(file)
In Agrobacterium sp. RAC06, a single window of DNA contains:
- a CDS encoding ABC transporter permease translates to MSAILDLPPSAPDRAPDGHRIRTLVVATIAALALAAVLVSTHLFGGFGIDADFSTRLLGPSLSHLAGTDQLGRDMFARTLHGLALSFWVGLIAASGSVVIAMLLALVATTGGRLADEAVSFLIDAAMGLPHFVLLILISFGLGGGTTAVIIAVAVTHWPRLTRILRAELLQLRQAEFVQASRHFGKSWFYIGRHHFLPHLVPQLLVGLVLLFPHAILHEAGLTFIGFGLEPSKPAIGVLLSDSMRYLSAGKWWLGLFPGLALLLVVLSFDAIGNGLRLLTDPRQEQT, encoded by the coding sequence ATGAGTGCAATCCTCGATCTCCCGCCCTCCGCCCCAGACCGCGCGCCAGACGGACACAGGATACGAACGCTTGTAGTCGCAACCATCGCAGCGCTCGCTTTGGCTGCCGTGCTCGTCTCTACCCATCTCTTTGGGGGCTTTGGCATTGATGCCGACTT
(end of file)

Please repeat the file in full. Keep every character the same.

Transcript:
In Agrobacterium sp. RAC06, a single window of DNA contains:
- a CDS encoding ABC transporter permease translates to MSAILDLPPSAPDRAPDGHRIRTLVVATIAALALAAVLVSTHLFGGFGIDADFSTRLLGPSLSHLAGTDQLGRDMFARTLHGLALSFWVGLIAASGSVVIAMLLALVATTGGRLADEAVSFLIDAAMGLPHFVLLILISFGLGGGTTAVIIAVAVTHWPRLTRILRAELLQLRQAEFVQASRHFGKSWFYIGRHHFLPHLVPQLLVGLVLLFPHAILHEAGLTFIGFGLEPSKPAIGVLLSDSMRYLSAGKWWLGLFPGLALLLVVLSFDAIGNGLRLLTDPRQEQT, encoded by the coding sequence ATGAGTGCAATCCTCGATCTCCCGCCCTCCGCCCCAGACCGCGCGCCAGACGGACACAGGATACGAACGCTTGTAGTCGCAACCATCGCAGCGCTCGCTTTGGCTGCCGTGCTCGTCTCTACCCATCTCTTTGGGGGCTTTGGCATTGATGCCGACTT